A research paper released by the University of Chicago Crime Lab and the Council on Criminal Justice’s Taskforce on Policing shows that body-worn cameras are both “beneficial and cost-effective.”
As noted by NPR, the report is an update of a variety of studies on body-worn cameras that also compares the cost of the technology to the dollar value of the benefits that may come as a result.
Police departments around the country are using body-worn cameras in an effort to better monitor how officers are performing in the field. This system is in place in the hope that it will reduce the prevalence of misconduct and improve fairness in policing, yet many are still uncertain the technology is actually helping. Some departments are resisting the integration of these cameras into part of their policing practices citing the cost as a barrier for them.
The findings in this report show that the key benefit of body cams worn by police is a reduced use of force by the officers wearing them.
“Among the police departments studied, complaints against the police dropped by 17% and the use of force by police, during fatal and non-fatal encounters, fell by nearly 10%. Body-worn cameras are a useful part of the response but not a solution by themselves,” Professor Jens Ludwig, head of the Crime Lab, states. “Body-worn cameras are not going to solve the problem of the enormous gap we see in police use of force in the U.S. against black vs white Americans.”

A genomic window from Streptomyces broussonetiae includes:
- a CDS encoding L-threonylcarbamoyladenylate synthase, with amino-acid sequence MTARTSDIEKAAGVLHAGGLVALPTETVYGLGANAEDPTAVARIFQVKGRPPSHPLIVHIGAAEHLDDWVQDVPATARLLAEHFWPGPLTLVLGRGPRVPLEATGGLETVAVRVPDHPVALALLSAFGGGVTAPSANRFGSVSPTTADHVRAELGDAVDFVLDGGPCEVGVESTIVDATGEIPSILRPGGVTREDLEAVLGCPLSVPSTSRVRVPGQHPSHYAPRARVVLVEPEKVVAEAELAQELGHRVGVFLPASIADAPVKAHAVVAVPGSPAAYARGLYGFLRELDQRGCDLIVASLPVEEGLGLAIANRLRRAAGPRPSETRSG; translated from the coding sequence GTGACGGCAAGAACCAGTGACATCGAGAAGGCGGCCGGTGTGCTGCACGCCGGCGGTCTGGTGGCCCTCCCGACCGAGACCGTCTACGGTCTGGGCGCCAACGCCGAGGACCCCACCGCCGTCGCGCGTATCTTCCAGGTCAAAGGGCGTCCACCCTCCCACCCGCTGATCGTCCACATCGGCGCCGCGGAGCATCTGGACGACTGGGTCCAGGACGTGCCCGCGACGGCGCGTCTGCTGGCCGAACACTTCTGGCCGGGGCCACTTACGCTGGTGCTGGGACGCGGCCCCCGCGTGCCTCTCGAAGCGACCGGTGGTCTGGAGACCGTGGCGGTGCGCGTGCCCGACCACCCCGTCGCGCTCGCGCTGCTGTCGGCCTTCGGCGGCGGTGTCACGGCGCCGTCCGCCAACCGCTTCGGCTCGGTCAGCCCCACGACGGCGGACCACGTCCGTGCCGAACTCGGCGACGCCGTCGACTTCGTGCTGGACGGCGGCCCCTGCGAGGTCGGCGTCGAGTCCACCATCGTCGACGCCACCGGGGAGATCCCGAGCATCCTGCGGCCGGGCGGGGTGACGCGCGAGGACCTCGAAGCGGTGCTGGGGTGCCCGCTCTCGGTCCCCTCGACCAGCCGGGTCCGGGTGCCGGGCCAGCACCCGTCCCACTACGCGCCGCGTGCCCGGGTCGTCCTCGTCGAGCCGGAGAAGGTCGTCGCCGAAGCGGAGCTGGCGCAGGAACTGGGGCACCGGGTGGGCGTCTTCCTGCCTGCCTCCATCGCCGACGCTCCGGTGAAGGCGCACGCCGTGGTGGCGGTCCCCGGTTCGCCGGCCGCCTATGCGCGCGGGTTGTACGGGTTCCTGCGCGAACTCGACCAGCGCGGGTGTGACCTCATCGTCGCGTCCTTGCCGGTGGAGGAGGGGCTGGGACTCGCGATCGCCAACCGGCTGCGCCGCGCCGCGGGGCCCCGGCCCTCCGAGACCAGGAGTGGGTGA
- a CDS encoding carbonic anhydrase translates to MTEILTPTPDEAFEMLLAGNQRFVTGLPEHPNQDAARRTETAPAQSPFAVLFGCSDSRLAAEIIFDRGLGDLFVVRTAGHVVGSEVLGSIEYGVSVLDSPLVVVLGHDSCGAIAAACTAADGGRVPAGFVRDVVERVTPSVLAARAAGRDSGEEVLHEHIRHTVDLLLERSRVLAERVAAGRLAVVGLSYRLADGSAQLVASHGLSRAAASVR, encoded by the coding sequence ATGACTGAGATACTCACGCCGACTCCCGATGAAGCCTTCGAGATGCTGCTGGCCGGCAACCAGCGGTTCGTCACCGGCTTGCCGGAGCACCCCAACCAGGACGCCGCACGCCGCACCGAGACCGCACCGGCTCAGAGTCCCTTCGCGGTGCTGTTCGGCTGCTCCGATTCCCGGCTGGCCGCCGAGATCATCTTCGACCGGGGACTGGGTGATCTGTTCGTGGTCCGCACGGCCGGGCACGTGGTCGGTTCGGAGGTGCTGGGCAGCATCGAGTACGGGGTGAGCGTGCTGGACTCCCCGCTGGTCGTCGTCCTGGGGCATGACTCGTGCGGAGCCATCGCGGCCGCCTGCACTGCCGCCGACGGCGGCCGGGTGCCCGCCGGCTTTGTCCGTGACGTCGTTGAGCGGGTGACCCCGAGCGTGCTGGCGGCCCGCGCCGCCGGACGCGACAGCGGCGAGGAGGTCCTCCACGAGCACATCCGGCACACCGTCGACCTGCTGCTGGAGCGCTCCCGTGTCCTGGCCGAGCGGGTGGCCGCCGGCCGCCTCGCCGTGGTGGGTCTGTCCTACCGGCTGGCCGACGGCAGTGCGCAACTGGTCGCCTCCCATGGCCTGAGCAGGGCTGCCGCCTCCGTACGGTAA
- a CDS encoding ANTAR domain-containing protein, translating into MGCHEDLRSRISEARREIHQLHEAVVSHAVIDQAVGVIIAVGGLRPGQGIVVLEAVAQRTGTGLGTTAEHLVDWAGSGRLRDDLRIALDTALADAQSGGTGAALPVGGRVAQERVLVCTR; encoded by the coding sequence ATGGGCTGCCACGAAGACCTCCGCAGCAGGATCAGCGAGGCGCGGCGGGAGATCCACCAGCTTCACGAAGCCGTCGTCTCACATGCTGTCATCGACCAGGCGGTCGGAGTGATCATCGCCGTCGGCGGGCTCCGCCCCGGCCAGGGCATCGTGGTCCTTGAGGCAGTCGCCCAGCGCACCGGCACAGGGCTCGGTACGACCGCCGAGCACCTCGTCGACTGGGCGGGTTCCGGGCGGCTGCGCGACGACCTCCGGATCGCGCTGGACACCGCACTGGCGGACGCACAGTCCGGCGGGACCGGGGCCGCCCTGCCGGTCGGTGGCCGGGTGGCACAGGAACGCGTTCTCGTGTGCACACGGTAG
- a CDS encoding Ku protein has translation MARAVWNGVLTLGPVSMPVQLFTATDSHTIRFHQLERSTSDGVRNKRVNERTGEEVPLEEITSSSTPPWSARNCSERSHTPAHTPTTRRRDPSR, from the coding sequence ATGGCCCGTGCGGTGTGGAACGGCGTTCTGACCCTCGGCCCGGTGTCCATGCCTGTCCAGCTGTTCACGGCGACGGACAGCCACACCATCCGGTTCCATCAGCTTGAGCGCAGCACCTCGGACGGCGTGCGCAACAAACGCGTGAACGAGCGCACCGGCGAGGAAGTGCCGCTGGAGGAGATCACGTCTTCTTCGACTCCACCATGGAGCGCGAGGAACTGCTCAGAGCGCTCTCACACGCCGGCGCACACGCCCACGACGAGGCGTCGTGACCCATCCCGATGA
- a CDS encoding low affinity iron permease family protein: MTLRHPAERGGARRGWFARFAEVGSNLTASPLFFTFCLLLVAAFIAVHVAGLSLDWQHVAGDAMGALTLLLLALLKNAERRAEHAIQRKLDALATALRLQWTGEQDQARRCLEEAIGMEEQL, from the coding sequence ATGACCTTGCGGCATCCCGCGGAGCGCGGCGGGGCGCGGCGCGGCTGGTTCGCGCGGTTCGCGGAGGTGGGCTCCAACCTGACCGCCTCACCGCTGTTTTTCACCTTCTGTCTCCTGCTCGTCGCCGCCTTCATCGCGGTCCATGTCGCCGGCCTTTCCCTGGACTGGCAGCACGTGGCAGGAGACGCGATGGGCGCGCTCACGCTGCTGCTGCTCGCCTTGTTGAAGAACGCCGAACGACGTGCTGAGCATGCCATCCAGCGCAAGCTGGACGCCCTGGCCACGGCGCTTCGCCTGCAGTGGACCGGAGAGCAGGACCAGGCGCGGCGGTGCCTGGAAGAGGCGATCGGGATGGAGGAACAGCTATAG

New York University Professor Morgan Williams Jr adds that “integrating the technology into policing practices can be an important step towards making policing fairer and more accountable.”
From 2013 to 2016, the adoption of body cams by local law enforcement has grown from about one-third of police agencies to about one-half in the U.S. which shows significant adoption and incorporation, with the remaining departments citing finances as the barrier to adoption for them since the price of these systems can be several thousand dollars per officer. This cost includes the initial purchase and maintenance of the equipment, training the officers on how to use it, as well as paying for storage of the enormous amounts of information captured by all these devices. The researchers in this report say the benefits to society, and to police departments, outweigh the costs of these cameras by reducing the number of citizen complaints and averted use of force incidents. This would especially be the case since it would lower the cost affiliated with investigations should a complaint arise.
The study estimates the value of the benefits vs the cost of body-worn cameras ratio at five-to-one and well above an estimated two-to-one cost-benefit of hiring additional officers. Ludwig says “the technology probably pays for itself and the benefits to the public are a huge win that outweighs the cost.”
The study does note that the research developed so far is limited since results are based on data from the early adopting police departments and that the impact the body-worn cameras have on policing will be different as people figure out better ways to use the technology.